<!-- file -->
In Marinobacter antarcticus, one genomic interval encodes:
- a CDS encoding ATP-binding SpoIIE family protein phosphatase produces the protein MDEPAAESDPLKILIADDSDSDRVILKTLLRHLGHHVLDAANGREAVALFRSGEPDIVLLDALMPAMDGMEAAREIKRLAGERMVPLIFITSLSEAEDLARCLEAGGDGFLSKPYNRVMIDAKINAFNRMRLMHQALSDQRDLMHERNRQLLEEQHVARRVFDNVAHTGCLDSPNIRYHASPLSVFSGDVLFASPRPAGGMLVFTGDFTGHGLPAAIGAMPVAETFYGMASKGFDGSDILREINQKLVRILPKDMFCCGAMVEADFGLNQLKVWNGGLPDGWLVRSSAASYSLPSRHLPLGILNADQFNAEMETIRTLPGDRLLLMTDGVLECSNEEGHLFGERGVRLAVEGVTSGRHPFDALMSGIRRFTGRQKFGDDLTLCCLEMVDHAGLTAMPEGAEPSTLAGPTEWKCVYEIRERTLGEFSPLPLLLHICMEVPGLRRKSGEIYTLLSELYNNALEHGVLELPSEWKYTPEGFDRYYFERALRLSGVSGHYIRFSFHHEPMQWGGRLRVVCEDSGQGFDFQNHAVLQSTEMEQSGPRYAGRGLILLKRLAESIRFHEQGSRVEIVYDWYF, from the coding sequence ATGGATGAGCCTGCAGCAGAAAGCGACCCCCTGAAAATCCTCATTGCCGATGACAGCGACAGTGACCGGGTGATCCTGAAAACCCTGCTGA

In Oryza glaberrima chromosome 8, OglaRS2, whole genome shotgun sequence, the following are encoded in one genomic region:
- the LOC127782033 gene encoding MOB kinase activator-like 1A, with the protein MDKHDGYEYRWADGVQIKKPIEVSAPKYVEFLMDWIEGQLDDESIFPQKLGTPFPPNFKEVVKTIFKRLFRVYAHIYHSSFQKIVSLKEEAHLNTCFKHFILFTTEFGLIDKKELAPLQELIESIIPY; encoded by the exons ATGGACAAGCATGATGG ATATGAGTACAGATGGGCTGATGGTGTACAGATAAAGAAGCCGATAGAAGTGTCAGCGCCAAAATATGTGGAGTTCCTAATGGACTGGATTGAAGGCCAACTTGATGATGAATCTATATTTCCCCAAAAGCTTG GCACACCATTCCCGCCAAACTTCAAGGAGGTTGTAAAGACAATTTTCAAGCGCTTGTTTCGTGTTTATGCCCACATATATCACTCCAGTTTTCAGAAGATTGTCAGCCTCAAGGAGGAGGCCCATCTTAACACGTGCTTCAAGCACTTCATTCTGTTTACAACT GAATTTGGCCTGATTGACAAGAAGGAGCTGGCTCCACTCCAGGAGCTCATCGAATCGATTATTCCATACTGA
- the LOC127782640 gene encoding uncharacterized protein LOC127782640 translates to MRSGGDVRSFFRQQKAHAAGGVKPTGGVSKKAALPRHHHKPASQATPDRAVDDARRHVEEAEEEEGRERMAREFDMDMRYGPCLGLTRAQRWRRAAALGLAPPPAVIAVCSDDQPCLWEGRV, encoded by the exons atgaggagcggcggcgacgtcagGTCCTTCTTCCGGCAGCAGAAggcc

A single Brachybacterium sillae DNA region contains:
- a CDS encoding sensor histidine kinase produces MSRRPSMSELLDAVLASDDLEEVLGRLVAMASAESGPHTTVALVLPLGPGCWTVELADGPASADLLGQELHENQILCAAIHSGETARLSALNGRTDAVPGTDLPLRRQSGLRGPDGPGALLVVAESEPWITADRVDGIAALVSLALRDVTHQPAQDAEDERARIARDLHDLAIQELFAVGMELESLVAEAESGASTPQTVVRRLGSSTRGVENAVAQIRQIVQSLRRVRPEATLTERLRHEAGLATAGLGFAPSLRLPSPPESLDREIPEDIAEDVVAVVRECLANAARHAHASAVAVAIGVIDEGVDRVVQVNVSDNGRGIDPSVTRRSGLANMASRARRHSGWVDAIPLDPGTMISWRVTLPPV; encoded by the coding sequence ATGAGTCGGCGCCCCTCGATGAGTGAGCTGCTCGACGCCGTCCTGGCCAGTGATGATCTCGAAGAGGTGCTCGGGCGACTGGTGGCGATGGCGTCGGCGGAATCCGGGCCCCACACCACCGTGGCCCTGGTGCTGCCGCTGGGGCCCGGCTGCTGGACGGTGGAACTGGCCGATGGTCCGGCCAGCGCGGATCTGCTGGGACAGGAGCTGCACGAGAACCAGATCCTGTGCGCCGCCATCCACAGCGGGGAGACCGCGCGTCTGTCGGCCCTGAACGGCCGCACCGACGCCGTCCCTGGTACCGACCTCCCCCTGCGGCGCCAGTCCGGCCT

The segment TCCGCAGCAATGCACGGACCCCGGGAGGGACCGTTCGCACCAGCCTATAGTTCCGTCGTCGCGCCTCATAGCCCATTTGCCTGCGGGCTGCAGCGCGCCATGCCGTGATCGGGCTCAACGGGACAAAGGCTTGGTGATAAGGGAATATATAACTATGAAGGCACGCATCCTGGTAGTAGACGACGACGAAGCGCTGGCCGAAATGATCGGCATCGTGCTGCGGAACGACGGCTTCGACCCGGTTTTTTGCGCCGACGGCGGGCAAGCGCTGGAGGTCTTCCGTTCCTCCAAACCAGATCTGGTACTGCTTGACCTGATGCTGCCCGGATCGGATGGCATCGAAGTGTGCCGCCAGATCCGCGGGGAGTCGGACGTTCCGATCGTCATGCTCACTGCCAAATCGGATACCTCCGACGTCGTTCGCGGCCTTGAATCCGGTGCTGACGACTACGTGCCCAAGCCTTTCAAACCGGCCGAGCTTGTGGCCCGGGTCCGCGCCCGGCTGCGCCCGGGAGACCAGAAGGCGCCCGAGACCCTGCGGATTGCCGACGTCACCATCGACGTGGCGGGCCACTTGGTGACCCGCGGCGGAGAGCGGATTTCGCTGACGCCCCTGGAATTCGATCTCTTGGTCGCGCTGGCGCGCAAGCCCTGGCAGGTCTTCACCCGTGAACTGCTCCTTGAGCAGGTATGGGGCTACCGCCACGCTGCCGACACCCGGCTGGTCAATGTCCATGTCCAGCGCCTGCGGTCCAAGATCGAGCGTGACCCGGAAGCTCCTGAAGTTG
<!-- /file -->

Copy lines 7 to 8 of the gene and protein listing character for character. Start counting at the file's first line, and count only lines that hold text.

- a CDS encoding sensor histidine kinase produces MSRRPSMSELLDAVLASDDLEEVLGRLVAMASAESGPHTTVALVLPLGPGCWTVELADGPASADLLGQELHENQILCAAIHSGETARLSALNGRTDAVPGTDLPLRRQSGLRGPDGPGALLVVAESEPWITADRVDGIAALVSLALRDVTHQPAQDAEDERARIARDLHDLAIQELFAVGMELESLVAEAESGASTPQTVVRRLGSSTRGVENAVAQIRQIVQSLRRVRPEATLTERLRHEAGLATAGLGFAPSLRLPSPPESLDREIPEDIAEDVVAVVRECLANAARHAHASAVAVAIGVIDEGVDRVVQVNVSDNGRGIDPSVTRRSGLANMASRARRHSGWVDAIPLDPGTMISWRVTLPPV; encoded by the coding sequence ATGAGTCGGCGCCCCTCGATGAGTGAGCTGCTCGACGCCGTCCTGGCCAGTGATGATCTCGAAGAGGTGCTCGGGCGACTGGTGGCGATGGCGTCGGCGGAATCCGGGCCCCACACCACCGTGGCCCTGGTGCTGCCGCTGGGGCCCGGCTGCTGGACGGTGGAACTGGCCGATGGTCCGGCCAGCGCGGATCTGCTGGGACAGGAGCTGCACGAGAACCAGATCCTGTGCGCCGCCATCCACAGCGGGGAGACCGCGCGTCTGTCGGCCCTGAACGGCCGCACCGACGCCGTCCCTGGTACCGACCTCCCCCTGCGGCGCCAGTCCGGCCT

The segment TCCGCAGCAATGCACGGACCCCGGGAGGGACCGTTCGCACCAGCCTATAGTTCCGTCGTCGCGCCTCATAGCCCATTTGCCTGCGGGCTGCAGCGCGCCATGCCGTGATCGGGCTCAACGGGACAAAGGCTTGGTGATAAGGGAATATATAACTATGAAGGCACGCATCCTGGTAGTAGACGACGACGAAGCGCTGGCCGAAATGATCGGCATCGTGCTGCGGAACGACGGCTTCGACCCGGTTTTTTGCGCCGACGGCGGGCAAGCGCTGGAGGTCTTCCGTTCCTCCAAACCAGATCTGGTACTGCTTGACCTGATGCTGCCCGGATCGGATGGCATCGAAGTGTGCCGCCAGATCCGCGGGGAGTCGGACGTTCCGATCGTCATGCTCACTGCCAAATCGGATACCTCCGACGTCGTTCGCGGCCTTGAATCCGGTGCTGACGACTACGTGCCCAAGCCTTTCAAACCGGCCGAGCTTGTGGCCCGGGTCCGCGCCCGGCTGCGCCCGGGAGACCAGAAGGCGCCCGAGACCCTGCGGATTGCCGACGTCACCATCGACGTGGCGGGCCACTTGGTGACCCGCGGCGGAGAGCGGATTTCGCTGACGCCCCTGGAATTCGATCTCTTGGTCGCGCTGGCGCGCAAGCCCTGGCAGGTCTTCACCCGTGAACTGCTCCTTGAGCAGGTATGGGGCTACCGCCACGCTGCCGACACCCGGCTGGTCAATGTCCATGTCCAGCGCCTGCGGTCCAAGATCGAGCGTGACCCGGAAGCTCCTGAAGTTG